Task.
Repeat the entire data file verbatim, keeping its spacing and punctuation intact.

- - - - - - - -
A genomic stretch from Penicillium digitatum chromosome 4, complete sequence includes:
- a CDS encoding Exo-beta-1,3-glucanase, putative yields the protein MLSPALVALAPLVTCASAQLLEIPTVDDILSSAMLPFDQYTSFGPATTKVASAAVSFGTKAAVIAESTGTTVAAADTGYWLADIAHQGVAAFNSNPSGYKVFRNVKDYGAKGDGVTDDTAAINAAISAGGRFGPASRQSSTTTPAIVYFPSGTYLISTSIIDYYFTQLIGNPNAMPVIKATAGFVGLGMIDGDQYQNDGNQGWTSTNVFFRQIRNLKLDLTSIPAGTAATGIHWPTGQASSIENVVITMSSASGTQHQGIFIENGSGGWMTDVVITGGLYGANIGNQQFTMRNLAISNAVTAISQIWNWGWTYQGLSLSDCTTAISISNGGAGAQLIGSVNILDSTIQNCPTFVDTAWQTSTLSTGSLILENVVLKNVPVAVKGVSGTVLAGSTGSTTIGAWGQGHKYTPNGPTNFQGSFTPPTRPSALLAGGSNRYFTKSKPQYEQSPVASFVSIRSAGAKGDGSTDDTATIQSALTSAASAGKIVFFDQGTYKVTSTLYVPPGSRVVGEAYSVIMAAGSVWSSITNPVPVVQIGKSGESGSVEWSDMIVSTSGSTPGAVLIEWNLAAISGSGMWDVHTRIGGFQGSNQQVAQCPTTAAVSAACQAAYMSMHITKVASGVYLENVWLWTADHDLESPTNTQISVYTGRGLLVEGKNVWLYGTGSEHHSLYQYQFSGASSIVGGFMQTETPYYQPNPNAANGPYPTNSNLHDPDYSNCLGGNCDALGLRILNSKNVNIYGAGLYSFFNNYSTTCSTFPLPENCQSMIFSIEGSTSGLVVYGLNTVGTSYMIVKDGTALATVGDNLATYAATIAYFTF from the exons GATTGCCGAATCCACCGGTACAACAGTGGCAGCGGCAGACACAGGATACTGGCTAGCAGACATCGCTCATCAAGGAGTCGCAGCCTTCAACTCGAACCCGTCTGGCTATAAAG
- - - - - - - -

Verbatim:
A genomic stretch from Penicillium digitatum chromosome 4, complete sequence includes:
- a CDS encoding Exo-beta-1,3-glucanase, putative yields the protein MLSPALVALAPLVTCASAQLLEIPTVDDILSSAMLPFDQYTSFGPATTKVASAAVSFGTKAAVIAESTGTTVAAADTGYWLADIAHQGVAAFNSNPSGYKVFRNVKDYGAKGDGVTDDTAAINAAISAGGRFGPASRQSSTTTPAIVYFPSGTYLISTSIIDYYFTQLIGNPNAMPVIKATAGFVGLGMIDGDQYQNDGNQGWTSTNVFFRQIRNLKLDLTSIPAGTAATGIHWPTGQASSIENVVITMSSASGTQHQGIFIENGSGGWMTDVVITGGLYGANIGNQQFTMRNLAISNAVTAISQIWNWGWTYQGLSLSDCTTAISISNGGAGAQLIGSVNILDSTIQNCPTFVDTAWQTSTLSTGSLILENVVLKNVPVAVKGVSGTVLAGSTGSTTIGAWGQGHKYTPNGPTNFQGSFTPPTRPSALLAGGSNRYFTKSKPQYEQSPVASFVSIRSAGAKGDGSTDDTATIQSALTSAASAGKIVFFDQGTYKVTSTLYVPPGSRVVGEAYSVIMAAGSVWSSITNPVPVVQIGKSGESGSVEWSDMIVSTSGSTPGAVLIEWNLAAISGSGMWDVHTRIGGFQGSNQQVAQCPTTAAVSAACQAAYMSMHITKVASGVYLENVWLWTADHDLESPTNTQISVYTGRGLLVEGKNVWLYGTGSEHHSLYQYQFSGASSIVGGFMQTETPYYQPNPNAANGPYPTNSNLHDPDYSNCLGGNCDALGLRILNSKNVNIYGAGLYSFFNNYSTTCSTFPLPENCQSMIFSIEGSTSGLVVYGLNTVGTSYMIVKDGTALATVGDNLATYAATIAYFTF from the exons GATTGCCGAATCCACCGGTACAACAGTGGCAGCGGCAGACACAGGATACTGGCTAGCAGACATCGCTCATCAAGGAGTCGCAGCCTTCAACTCGAACCCGTCTGGCTATAAAG